That message doesn't bode well for a book that is ostensibly about the ingestion of food. So I was ready to be disappointed when I cooked a meal using its recipes.
The menu was an eclectic one: I choose Tagine of Chicken with Preserved Lemons and Olives by Yigal AzrouÃ«l because it seemed full of flavor and, as a one-pot dish, would be easy to pull off on a weeknight. I followed with a dessert -- Mrs. Clotilde Zucchelli's Torta de Riso, a rice tort whose named seemed to promise a vetted but sophisticated Italian treat. Plus, it hails from Italo Zucchelli's family, so it was easy to envision a kind of tapioca you'd eat on the Italian coast.
I invited a fashion-minded friend to join in. She brought the wine and the skepticism.
I started with Norma Kamali's Olive Oil Popcorn, which I served as an hors d'oeuvre, partially because it espoused the whole high-low thing so popular in restaurants these days, but also because Kamali suggests the oil from the popcorn, once slicked all over your hands from eating, also doubles as a good moisturizer. That seemed like an appropriate insight for a cookbook authored by designers.
Slashed with strands of olive oil and sea salt, the popcorn met unimpressed mouths at first, but it proved addictive, and the big blue bowl was licked clean by the time dinner was ready. If you plan to wear Kamali's swim suits any time soon, stay away from her popcorn.
At table, the chicken, spiced with cumin, coriander, paprika, saffron, ginger, cinnamon and cloves and served over couscous, was savory, surprising and satisfying. It called for a preserved lemon sliced thin, which I didn't have, but a regular lemon peel worked fine and managed to brighten the sauce's earthy spice.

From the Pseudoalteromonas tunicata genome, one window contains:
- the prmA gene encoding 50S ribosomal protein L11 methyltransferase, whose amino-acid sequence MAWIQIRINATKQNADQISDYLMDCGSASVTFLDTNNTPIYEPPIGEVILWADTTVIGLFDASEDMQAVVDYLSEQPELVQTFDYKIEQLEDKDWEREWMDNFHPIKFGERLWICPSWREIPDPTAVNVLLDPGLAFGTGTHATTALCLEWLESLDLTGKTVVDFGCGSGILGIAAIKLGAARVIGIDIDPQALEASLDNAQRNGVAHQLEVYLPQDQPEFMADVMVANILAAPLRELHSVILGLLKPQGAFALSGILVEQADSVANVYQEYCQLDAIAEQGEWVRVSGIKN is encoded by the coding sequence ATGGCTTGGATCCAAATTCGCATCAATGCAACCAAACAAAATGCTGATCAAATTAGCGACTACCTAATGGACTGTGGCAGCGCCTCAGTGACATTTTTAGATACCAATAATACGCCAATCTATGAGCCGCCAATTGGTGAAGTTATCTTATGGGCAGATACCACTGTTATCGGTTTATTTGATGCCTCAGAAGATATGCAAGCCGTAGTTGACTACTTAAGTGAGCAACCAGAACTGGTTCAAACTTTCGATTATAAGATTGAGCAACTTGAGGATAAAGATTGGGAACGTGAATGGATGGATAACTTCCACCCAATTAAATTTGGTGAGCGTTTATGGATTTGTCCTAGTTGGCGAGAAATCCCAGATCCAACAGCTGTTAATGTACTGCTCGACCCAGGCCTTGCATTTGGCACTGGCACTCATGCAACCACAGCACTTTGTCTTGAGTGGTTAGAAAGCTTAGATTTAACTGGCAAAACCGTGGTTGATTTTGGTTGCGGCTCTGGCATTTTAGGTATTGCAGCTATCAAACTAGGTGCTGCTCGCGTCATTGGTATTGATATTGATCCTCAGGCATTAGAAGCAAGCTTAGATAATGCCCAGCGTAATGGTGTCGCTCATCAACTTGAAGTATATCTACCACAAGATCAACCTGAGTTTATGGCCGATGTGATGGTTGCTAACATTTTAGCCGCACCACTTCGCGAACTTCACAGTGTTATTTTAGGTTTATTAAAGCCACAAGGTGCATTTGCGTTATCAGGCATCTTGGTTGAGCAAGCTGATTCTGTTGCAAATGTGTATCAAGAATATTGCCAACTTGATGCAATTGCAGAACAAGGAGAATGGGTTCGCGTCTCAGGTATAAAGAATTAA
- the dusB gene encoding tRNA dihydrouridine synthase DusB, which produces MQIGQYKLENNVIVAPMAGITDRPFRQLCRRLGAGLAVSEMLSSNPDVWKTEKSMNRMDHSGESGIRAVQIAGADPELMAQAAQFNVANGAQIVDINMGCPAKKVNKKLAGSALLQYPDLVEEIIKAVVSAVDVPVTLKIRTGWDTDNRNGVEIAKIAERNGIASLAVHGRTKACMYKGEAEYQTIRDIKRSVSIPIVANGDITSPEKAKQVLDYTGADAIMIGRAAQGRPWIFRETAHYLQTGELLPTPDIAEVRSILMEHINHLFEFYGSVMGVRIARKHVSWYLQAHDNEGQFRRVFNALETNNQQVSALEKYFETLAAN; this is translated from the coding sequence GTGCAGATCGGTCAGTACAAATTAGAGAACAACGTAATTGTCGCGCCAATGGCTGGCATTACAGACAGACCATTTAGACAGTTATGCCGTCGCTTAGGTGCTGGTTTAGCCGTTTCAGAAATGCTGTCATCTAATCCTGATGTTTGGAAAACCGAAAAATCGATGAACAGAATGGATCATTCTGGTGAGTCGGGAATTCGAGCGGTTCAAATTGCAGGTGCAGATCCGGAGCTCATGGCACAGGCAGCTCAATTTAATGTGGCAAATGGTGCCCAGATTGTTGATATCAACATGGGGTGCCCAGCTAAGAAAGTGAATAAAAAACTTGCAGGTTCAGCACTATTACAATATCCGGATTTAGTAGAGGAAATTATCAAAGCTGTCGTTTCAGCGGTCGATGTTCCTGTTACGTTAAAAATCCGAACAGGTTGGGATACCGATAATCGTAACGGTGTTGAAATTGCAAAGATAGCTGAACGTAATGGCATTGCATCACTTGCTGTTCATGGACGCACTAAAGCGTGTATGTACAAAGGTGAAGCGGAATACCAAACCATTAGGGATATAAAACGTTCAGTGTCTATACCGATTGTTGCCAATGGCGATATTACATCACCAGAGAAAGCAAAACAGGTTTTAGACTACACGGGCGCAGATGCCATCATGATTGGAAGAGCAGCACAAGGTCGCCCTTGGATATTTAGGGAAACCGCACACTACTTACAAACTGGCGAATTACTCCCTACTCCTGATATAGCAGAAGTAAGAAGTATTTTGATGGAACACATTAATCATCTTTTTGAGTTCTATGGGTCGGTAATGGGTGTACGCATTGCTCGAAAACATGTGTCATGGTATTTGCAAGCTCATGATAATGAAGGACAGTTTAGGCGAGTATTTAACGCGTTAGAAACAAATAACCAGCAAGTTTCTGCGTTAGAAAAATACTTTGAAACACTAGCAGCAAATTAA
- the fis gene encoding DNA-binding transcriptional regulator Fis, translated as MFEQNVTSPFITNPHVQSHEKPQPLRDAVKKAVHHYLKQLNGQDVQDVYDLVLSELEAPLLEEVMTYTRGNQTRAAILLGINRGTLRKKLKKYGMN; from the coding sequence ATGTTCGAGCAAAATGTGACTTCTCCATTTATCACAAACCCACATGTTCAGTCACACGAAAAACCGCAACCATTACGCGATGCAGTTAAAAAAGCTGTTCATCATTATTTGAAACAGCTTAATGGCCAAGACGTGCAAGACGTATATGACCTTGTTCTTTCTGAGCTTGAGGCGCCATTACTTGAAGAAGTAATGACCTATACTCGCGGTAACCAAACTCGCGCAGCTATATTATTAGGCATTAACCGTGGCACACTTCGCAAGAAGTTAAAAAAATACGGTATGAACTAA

"He's good-looking and he can cook," my friend said.
A glass of sauvignon blanc later, I looked in on Zucchelli's torta. After an hour in the oven, the custard, made of eggs, rice, milk, sugar, lemon rind and butter, had barely begun to set.
"I'm not eating that," my friend declared.
"Let's give it more time and crank up the heat," I offered.
Another 40 minutes and 100 degrees later, results appeared vastly improved. The top had browned beautifully, and the batter had risen in what seemed to foretell a creamy and delicate rice tort inside.
As we cut into it, we sung praises of Italian dessert culture. Mild, fruity, subtle. So unlike the gloppy chocolate sauced conventions of American sweets. Italian style in desserts, as in their clothes, far outpaces our own, we concluded.
Perhaps we spoke too soon.
I knew the dessert would be restrained, but the torta was uncompromisingly bland. It was watery in flavor and the texture, which I had expected to be like a lemony Mediterranean cloud, was soggy yet tough.
My friend took a bite and then pushed her plate away.
I fully accept some operator error here. I didn't have regular rice, so I used Arborio -- the rice used to make risotto -- which holds more water than conventional versions, and that water likely leached back into the pan during baking. Also, in turning up the heat, I may have caused the eggs to rise to the top and scramble a bit as opposed to surrounding the rice evenly.
But either way, we agreed the torta needed more sugar and perhaps some vanilla to amp up the flavor.
"That's a little too sophisticated for me," my friend observed.
Mercifully, there was a bit of wine left. So we drank our dessert and ranked the meal. Two out of three dishes were winners. I'll certainly have nights on the couch with Kamali's popcorn in my future. And I'd make the chicken again in a heartbeat.